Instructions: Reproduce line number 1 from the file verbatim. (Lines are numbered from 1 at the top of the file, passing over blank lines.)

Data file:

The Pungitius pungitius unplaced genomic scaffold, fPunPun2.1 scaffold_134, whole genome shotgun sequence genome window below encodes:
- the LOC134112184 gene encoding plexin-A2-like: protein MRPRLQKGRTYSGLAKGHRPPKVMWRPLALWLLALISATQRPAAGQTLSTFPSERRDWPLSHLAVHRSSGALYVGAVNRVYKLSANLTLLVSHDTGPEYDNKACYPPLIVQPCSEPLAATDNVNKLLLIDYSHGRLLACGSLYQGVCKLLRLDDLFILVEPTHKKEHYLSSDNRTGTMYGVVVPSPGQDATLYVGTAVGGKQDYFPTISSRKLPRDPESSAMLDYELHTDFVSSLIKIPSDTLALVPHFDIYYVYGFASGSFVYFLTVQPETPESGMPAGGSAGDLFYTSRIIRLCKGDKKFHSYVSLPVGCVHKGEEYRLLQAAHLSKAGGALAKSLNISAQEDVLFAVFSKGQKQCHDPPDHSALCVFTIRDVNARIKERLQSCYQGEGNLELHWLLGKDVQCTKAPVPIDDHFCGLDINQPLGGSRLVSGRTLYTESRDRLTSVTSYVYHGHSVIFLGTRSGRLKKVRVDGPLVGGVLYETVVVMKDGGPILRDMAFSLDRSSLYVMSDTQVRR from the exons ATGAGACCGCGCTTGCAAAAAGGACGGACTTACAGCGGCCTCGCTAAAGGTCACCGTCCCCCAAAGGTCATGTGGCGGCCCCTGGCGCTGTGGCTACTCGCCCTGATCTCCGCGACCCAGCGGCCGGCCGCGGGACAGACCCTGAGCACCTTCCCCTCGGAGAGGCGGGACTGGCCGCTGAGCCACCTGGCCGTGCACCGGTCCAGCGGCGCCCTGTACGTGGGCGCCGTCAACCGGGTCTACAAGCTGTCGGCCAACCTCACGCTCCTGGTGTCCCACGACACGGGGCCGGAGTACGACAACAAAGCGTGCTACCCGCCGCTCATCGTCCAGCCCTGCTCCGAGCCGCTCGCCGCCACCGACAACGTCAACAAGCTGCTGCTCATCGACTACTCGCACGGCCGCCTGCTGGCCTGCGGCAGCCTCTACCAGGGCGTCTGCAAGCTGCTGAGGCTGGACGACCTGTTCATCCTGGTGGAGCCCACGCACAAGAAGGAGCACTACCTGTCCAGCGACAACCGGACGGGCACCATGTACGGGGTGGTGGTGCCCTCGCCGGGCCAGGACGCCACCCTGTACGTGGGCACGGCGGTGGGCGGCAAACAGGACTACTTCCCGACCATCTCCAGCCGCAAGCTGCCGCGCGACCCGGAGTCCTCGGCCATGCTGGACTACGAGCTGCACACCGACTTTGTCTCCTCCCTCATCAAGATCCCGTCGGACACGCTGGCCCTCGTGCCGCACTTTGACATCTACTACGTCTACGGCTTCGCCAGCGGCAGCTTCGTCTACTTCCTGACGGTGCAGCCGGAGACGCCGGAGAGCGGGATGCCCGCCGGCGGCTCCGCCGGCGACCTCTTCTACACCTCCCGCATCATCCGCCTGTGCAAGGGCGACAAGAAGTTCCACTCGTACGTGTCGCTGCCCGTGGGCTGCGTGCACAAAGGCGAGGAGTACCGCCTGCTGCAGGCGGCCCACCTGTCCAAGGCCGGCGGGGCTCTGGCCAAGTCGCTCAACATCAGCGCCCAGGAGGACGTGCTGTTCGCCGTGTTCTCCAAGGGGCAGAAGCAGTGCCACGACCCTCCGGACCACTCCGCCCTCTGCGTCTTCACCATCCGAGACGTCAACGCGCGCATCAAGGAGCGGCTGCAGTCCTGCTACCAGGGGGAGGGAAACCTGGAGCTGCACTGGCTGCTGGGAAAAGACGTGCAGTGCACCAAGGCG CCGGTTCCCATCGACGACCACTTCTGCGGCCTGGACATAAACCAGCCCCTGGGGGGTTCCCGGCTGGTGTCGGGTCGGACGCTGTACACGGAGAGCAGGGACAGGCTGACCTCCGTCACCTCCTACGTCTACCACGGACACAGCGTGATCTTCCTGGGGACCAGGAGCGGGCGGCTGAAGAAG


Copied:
The Pungitius pungitius unplaced genomic scaffold, fPunPun2.1 scaffold_134, whole genome shotgun sequence genome window below encodes: